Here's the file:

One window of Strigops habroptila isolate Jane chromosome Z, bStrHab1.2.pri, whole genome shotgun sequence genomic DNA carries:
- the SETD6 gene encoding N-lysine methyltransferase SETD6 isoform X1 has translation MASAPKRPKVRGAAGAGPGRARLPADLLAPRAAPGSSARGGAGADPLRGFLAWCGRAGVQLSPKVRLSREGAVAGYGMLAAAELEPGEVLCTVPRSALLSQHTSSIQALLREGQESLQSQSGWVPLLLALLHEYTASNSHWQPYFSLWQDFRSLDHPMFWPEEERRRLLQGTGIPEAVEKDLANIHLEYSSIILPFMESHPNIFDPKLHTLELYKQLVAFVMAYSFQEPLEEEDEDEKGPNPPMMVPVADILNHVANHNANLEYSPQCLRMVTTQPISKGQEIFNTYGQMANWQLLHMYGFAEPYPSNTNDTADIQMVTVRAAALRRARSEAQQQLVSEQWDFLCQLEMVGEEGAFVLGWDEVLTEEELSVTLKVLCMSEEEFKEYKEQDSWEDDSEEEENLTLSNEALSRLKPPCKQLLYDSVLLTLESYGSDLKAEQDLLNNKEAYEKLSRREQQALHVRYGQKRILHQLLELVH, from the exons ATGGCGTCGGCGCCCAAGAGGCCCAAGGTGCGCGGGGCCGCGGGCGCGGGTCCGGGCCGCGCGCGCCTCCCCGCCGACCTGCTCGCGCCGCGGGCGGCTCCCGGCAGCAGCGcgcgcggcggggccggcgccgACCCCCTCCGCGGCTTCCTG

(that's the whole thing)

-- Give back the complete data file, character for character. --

One window of Strigops habroptila isolate Jane chromosome Z, bStrHab1.2.pri, whole genome shotgun sequence genomic DNA carries:
- the SETD6 gene encoding N-lysine methyltransferase SETD6 isoform X1 has translation MASAPKRPKVRGAAGAGPGRARLPADLLAPRAAPGSSARGGAGADPLRGFLAWCGRAGVQLSPKVRLSREGAVAGYGMLAAAELEPGEVLCTVPRSALLSQHTSSIQALLREGQESLQSQSGWVPLLLALLHEYTASNSHWQPYFSLWQDFRSLDHPMFWPEEERRRLLQGTGIPEAVEKDLANIHLEYSSIILPFMESHPNIFDPKLHTLELYKQLVAFVMAYSFQEPLEEEDEDEKGPNPPMMVPVADILNHVANHNANLEYSPQCLRMVTTQPISKGQEIFNTYGQMANWQLLHMYGFAEPYPSNTNDTADIQMVTVRAAALRRARSEAQQQLVSEQWDFLCQLEMVGEEGAFVLGWDEVLTEEELSVTLKVLCMSEEEFKEYKEQDSWEDDSEEEENLTLSNEALSRLKPPCKQLLYDSVLLTLESYGSDLKAEQDLLNNKEAYEKLSRREQQALHVRYGQKRILHQLLELVH, from the exons ATGGCGTCGGCGCCCAAGAGGCCCAAGGTGCGCGGGGCCGCGGGCGCGGGTCCGGGCCGCGCGCGCCTCCCCGCCGACCTGCTCGCGCCGCGGGCGGCTCCCGGCAGCAGCGcgcgcggcggggccggcgccgACCCCCTCCGCGGCTTCCTG